This study examines how family socialization and religiosity are associated with young men's intention to someday become a father. Data from the National Survey of Families and Households are used to measure the influence of family connection, family regulation, family psychological autonomy and public and private religiosity on young men's fatherhood intentions. Family connection and private religiosity are associated with young men's fatherhood plans.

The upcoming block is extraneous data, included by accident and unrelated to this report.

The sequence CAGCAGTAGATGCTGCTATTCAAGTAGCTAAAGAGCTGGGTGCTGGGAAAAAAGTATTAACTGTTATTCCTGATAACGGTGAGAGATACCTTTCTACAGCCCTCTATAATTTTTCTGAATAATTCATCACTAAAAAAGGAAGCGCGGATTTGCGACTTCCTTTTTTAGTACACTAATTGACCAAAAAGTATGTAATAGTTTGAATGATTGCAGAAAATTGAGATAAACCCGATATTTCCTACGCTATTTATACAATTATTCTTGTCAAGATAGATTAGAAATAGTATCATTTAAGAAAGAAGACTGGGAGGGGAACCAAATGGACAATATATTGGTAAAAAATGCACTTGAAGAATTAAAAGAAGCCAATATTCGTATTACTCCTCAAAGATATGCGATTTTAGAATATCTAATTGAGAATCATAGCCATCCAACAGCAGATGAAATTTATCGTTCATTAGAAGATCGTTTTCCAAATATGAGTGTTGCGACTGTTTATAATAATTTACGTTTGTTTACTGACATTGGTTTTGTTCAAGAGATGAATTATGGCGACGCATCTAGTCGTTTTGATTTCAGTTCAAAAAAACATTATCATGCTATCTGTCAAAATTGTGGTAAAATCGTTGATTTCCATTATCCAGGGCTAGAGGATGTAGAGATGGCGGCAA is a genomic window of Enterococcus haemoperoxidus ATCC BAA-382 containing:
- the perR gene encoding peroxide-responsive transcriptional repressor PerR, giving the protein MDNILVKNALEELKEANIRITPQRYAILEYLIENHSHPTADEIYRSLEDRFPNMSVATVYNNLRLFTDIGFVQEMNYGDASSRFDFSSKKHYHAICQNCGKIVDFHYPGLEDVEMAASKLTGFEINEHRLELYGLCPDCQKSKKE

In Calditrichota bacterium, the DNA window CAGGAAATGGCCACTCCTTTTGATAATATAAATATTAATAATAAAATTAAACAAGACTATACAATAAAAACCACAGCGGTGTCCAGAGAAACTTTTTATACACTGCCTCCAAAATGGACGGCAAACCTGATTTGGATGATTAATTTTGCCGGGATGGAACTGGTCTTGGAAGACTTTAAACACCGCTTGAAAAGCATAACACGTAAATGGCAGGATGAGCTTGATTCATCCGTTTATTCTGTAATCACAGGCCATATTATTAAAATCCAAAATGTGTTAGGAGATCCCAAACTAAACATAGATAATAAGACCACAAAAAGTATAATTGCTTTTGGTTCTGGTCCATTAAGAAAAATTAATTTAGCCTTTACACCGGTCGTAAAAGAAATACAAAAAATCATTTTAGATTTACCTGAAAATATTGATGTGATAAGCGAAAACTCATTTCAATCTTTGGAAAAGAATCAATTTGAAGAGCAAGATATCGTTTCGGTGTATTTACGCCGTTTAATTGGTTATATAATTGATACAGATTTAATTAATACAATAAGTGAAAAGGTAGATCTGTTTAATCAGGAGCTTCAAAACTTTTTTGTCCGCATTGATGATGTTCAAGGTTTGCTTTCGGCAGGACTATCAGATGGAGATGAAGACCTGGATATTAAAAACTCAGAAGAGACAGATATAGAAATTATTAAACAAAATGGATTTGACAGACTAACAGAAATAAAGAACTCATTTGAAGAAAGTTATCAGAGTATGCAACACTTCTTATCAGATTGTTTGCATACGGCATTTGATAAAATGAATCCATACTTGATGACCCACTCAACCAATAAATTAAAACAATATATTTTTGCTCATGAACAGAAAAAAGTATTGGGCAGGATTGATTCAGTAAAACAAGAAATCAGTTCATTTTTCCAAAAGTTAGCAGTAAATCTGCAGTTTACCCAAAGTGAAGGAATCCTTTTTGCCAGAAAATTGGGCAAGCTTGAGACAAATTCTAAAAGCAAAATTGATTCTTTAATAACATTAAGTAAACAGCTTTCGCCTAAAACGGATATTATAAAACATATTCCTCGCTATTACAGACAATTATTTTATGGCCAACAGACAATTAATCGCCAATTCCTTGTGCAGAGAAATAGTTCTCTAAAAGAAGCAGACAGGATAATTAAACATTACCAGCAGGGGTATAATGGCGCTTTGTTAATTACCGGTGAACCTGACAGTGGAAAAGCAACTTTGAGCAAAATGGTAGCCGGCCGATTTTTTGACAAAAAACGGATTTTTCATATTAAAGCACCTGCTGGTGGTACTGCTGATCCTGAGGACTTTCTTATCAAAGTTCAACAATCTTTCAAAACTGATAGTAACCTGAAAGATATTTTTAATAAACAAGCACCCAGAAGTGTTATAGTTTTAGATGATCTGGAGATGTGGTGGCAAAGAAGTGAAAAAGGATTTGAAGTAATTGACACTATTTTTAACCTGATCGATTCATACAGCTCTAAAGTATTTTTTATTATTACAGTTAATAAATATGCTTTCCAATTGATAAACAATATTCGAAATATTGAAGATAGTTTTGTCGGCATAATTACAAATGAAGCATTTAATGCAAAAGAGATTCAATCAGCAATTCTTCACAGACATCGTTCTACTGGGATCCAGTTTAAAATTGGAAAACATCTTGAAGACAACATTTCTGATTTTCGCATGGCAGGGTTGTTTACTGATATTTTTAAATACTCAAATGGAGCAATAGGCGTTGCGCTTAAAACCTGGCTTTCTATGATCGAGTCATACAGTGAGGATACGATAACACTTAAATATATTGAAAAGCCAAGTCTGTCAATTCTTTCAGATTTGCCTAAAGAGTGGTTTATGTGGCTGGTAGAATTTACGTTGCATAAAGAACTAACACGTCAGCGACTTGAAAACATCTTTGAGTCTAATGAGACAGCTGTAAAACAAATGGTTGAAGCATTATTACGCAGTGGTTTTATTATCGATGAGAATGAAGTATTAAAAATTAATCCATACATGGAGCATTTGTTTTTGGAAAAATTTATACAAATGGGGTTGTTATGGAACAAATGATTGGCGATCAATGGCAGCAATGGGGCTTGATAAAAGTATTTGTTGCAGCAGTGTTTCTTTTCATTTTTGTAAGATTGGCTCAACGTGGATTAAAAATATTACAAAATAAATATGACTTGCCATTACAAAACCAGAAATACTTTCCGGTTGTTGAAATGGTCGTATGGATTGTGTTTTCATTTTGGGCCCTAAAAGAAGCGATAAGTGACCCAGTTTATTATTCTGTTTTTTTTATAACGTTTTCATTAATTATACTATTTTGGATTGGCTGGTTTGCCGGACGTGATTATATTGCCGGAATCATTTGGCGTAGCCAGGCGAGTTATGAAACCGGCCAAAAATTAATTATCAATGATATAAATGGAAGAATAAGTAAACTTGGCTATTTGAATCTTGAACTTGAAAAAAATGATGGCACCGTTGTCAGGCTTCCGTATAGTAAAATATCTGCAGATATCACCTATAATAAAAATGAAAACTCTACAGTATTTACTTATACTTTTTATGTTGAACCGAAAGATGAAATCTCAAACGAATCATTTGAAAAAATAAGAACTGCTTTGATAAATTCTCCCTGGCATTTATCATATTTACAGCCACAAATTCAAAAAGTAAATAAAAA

College and Department
Family, Home, and Social Sciences; Sociology
BYU ScholarsArchive Citation
Sanders, James Parry, "Family Socialization, Religiosity and Young Men's Fatherhood Plans" (2006). Theses and Dissertations. 998.
family socialization, religiosity, fatherhood, young men